From Issue Fall 2015
A Toyota Corolla rolls off the assembly line every 73 seconds at the plant in Blue Springs, Mississippi. But for the automobile manufacturing plant, building cars is not its only job; it also strives to build better communities.
Toyota Motor Manufacturing Mississippi shares in a global vision established for its manufacturing plants: to be a company that shows consideration to the environment and investigates and promotes sustainable systems and solutions.
“Preserving and balancing the land we use to build our products is an important part of our environmental strategy,” said Sean McCarthy, environmental engineering specialist at Toyota Motor Manufacturing Mississippi. “The Blue Springs plant sits on 1,500 acres of land that was once forest, wetlands, and grasslands. We share this habitat with native plants and animals.”
As such, Toyota team members work to create a sustainable environment for wildlife while also creating automobiles, McCarthy added.
The plants’ efforts have not gone unnoticed. In 2014, the Blue Springs plant was certified as a Wildlife at Work site, a designation given by the Wildlife Habitat Council.
Deemed the model sustainable assembly plant for North American operations, three projects support the Wildlife at Work certification including pollinator gardens.
“When the plant was first starting up, five acres on the north side of the plant were used for parking,” McCarthy said. “These lots were no longer needed, so the gravel was removed and team members added top soil and planted wildflower seeds.”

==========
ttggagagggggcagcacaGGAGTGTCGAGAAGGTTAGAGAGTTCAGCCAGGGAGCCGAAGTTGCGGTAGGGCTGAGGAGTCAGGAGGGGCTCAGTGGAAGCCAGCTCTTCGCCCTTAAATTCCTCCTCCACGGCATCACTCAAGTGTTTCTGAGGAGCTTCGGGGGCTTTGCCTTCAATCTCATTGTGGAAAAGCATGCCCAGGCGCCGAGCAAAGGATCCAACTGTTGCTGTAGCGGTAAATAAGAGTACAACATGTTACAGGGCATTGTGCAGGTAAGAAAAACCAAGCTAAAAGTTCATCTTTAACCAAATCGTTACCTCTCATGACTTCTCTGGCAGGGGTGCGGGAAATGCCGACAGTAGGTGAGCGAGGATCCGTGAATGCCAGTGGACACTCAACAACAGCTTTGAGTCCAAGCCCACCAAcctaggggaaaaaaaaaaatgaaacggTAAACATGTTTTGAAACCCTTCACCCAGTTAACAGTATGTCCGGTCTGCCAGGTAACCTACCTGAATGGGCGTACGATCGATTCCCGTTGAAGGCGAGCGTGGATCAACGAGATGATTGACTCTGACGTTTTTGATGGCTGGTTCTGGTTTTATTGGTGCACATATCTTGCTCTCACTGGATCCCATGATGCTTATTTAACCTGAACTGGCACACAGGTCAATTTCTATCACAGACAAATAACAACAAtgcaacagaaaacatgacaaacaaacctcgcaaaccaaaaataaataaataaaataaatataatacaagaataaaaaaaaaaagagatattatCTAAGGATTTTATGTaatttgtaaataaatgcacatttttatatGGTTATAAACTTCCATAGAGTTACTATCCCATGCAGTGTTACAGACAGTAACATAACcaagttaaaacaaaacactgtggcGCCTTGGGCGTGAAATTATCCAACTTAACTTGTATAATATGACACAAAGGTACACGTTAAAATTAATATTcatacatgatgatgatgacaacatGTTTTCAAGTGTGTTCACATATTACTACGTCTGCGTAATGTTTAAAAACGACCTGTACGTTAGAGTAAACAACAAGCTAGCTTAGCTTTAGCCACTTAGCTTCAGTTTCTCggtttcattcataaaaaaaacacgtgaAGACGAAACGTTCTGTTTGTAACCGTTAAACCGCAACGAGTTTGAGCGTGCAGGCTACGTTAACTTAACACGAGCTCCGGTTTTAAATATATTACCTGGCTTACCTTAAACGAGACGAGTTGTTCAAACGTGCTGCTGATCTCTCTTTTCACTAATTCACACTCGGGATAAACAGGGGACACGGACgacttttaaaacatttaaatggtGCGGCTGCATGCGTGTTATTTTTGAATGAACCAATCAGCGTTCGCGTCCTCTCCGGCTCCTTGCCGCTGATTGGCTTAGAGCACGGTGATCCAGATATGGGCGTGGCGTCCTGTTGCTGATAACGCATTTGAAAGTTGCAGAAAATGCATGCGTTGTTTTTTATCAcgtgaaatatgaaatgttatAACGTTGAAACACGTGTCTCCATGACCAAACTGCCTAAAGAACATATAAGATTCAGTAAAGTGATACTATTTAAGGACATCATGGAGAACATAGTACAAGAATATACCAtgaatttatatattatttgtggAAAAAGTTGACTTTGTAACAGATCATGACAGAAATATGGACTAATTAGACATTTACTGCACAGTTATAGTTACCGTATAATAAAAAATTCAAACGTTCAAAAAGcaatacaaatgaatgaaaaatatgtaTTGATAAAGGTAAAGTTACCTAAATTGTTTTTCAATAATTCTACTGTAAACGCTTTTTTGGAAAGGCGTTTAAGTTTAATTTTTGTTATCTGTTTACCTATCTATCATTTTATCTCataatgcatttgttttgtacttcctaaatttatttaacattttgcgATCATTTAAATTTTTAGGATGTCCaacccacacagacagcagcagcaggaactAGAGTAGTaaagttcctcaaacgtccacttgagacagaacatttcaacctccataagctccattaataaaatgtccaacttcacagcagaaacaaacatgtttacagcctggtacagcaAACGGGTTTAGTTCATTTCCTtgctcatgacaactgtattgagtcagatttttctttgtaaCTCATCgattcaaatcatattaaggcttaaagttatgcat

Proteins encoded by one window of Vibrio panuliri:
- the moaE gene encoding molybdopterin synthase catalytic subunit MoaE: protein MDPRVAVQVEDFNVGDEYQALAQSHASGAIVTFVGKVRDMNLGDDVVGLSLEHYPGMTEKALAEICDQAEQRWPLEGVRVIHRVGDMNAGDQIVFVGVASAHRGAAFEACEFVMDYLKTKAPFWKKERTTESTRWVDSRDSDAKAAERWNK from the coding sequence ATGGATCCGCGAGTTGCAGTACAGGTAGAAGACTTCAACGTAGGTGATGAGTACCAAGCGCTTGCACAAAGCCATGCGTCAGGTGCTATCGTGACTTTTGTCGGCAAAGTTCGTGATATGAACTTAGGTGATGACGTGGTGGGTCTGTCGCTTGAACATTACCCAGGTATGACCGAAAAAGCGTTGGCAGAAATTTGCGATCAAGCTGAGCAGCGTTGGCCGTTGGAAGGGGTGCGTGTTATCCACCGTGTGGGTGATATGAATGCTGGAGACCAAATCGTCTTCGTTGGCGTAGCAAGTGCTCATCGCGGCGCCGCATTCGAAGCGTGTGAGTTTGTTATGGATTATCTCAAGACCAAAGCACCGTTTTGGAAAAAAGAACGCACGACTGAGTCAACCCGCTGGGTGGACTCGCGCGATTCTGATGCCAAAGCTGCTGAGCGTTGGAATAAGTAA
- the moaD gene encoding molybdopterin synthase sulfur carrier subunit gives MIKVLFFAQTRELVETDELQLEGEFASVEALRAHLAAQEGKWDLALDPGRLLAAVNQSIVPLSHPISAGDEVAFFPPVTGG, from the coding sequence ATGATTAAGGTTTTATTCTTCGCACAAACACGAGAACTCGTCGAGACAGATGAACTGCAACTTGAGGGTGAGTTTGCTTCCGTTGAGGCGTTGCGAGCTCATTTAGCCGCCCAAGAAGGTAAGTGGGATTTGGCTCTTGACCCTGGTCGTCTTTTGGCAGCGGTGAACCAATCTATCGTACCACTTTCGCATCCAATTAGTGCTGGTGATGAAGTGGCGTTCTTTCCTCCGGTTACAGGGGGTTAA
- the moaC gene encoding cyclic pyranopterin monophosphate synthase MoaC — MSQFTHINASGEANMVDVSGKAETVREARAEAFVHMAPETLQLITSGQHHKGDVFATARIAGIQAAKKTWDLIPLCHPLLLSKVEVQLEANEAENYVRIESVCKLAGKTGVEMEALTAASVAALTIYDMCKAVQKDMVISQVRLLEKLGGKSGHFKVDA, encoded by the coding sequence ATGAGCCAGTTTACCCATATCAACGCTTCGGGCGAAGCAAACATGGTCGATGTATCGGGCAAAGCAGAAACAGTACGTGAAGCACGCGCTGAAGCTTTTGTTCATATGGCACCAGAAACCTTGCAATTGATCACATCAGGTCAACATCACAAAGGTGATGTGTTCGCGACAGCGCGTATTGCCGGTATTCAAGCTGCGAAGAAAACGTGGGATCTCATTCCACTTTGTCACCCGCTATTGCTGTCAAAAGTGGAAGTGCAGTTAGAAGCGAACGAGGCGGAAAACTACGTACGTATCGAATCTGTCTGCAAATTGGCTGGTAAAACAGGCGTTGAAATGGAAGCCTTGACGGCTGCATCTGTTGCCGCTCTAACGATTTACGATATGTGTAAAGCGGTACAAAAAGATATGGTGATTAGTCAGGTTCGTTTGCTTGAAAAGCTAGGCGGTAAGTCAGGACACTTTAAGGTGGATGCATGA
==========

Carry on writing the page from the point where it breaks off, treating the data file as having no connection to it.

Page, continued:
The original seeding mix did not perform as well as expected so Toyota turned to Mississippi State experts for advice, McCarthy added.
Dr. Tim Schauwecker, landscape ecologist in the Mississippi Agricultural and Forestry Experiment Station and an expert in prairie ecosystems, went to work on the pollinator gardens.
“The site at Blue Springs is not a prairie in the truest sense but many of the conservation efforts simulate a prairie environment,” Schauwecker said. “We looked at why the native wildflowers were not doing well and how we could assist Toyota in their pollinator project.”
The first step for Schauwecker was a soil sample and an inventory of the existing plants which germinated from the commercial wildflower mix seeded in the winter of 2012–2013. The species in the mix that were less successful were primarily adapted to climates and soils in other regions.
“For example, California Poppy was one of the plants in the original seed mixture. It is not a plant that will do well in our climate and soils,” Schauwecker added.
Three areas were specified for the pollinator gardens. Toyota was mowing the areas a few times per growing season which did not bode well for the native plants.
“The initial prescription for the pollinator gardens was to stop mowing and use prescribed fire to stimulate the growth of native plants and grasses,” Schauwecker said. “This saved Toyota labor costs and also provided a training opportunity for the company which employs a fire department/safety crew.”